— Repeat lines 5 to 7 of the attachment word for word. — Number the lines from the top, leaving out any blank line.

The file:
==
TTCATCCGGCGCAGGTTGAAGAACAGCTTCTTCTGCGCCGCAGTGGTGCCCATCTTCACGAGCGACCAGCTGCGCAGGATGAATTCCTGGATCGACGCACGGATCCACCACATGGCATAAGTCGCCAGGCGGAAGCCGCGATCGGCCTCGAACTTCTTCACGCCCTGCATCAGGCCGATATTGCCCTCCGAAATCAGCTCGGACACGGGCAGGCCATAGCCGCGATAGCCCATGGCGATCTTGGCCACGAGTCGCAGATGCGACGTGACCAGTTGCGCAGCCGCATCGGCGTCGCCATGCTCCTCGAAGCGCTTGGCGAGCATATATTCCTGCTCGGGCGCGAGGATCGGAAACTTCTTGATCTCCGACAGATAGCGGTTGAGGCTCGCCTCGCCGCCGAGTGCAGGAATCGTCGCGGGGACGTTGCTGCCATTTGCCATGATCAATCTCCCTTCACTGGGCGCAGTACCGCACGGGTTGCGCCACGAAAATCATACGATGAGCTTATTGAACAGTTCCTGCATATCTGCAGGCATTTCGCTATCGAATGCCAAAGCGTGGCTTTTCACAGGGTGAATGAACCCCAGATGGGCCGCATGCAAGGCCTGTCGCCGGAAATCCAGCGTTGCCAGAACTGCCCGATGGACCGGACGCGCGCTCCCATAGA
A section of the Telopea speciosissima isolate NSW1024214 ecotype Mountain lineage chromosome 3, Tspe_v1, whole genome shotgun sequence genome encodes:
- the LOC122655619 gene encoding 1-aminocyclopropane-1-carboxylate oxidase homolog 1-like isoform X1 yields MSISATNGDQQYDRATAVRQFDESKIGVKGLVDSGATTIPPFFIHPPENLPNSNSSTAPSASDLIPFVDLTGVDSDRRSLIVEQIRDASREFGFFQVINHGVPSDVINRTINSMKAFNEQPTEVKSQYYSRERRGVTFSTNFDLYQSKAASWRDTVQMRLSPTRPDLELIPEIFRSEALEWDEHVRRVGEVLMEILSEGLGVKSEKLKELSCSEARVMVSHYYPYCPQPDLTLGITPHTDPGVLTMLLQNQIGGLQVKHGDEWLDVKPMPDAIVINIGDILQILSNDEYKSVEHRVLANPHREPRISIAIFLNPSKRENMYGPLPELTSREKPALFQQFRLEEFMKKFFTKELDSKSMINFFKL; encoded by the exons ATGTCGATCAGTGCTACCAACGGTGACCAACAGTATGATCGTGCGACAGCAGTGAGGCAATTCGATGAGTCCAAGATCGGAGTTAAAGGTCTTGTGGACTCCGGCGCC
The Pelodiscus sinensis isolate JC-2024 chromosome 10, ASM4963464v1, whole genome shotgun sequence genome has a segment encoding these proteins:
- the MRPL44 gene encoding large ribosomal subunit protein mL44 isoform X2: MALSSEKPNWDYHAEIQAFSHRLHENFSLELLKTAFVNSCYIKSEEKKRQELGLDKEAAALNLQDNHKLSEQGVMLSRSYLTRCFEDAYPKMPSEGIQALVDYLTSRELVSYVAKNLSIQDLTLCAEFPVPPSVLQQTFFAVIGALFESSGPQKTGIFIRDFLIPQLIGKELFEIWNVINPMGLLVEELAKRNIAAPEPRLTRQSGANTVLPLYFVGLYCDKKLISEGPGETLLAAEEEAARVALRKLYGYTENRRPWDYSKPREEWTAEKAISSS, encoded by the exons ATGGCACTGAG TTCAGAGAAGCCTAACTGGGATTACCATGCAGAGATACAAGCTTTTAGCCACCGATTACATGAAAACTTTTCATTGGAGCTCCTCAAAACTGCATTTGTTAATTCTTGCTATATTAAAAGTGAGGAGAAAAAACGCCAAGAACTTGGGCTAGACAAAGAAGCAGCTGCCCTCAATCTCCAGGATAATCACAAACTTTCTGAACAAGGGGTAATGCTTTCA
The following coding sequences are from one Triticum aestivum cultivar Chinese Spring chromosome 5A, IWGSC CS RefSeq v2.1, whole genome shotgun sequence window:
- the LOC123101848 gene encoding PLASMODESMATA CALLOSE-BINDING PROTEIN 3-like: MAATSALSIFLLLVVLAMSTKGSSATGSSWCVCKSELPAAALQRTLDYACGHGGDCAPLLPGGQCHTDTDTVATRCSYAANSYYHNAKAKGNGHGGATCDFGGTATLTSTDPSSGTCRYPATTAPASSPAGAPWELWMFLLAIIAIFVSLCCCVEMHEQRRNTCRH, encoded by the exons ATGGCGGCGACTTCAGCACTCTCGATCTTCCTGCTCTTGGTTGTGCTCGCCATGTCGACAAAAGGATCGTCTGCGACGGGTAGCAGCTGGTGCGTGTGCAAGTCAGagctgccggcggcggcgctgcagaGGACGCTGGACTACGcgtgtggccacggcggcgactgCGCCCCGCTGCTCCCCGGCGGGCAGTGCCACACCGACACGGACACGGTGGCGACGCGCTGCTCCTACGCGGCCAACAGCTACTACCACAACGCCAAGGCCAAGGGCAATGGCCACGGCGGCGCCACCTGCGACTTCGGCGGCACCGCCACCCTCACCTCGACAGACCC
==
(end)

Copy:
- the MRPL44 gene encoding large ribosomal subunit protein mL44 isoform X2: MALSSEKPNWDYHAEIQAFSHRLHENFSLELLKTAFVNSCYIKSEEKKRQELGLDKEAAALNLQDNHKLSEQGVMLSRSYLTRCFEDAYPKMPSEGIQALVDYLTSRELVSYVAKNLSIQDLTLCAEFPVPPSVLQQTFFAVIGALFESSGPQKTGIFIRDFLIPQLIGKELFEIWNVINPMGLLVEELAKRNIAAPEPRLTRQSGANTVLPLYFVGLYCDKKLISEGPGETLLAAEEEAARVALRKLYGYTENRRPWDYSKPREEWTAEKAISSS, encoded by the exons ATGGCACTGAG TTCAGAGAAGCCTAACTGGGATTACCATGCAGAGATACAAGCTTTTAGCCACCGATTACATGAAAACTTTTCATTGGAGCTCCTCAAAACTGCATTTGTTAATTCTTGCTATATTAAAAGTGAGGAGAAAAAACGCCAAGAACTTGGGCTAGACAAAGAAGCAGCTGCCCTCAATCTCCAGGATAATCACAAACTTTCTGAACAAGGGGTAATGCTTTCA
The following coding sequences are from one Triticum aestivum cultivar Chinese Spring chromosome 5A, IWGSC CS RefSeq v2.1, whole genome shotgun sequence window:
- the LOC123101848 gene encoding PLASMODESMATA CALLOSE-BINDING PROTEIN 3-like: MAATSALSIFLLLVVLAMSTKGSSATGSSWCVCKSELPAAALQRTLDYACGHGGDCAPLLPGGQCHTDTDTVATRCSYAANSYYHNAKAKGNGHGGATCDFGGTATLTSTDPSSGTCRYPATTAPASSPAGAPWELWMFLLAIIAIFVSLCCCVEMHEQRRNTCRH, encoded by the exons ATGGCGGCGACTTCAGCACTCTCGATCTTCCTGCTCTTGGTTGTGCTCGCCATGTCGACAAAAGGATCGTCTGCGACGGGTAGCAGCTGGTGCGTGTGCAAGTCAGagctgccggcggcggcgctgcagaGGACGCTGGACTACGcgtgtggccacggcggcgactgCGCCCCGCTGCTCCCCGGCGGGCAGTGCCACACCGACACGGACACGGTGGCGACGCGCTGCTCCTACGCGGCCAACAGCTACTACCACAACGCCAAGGCCAAGGGCAATGGCCACGGCGGCGCCACCTGCGACTTCGGCGGCACCGCCACCCTCACCTCGACAGACCC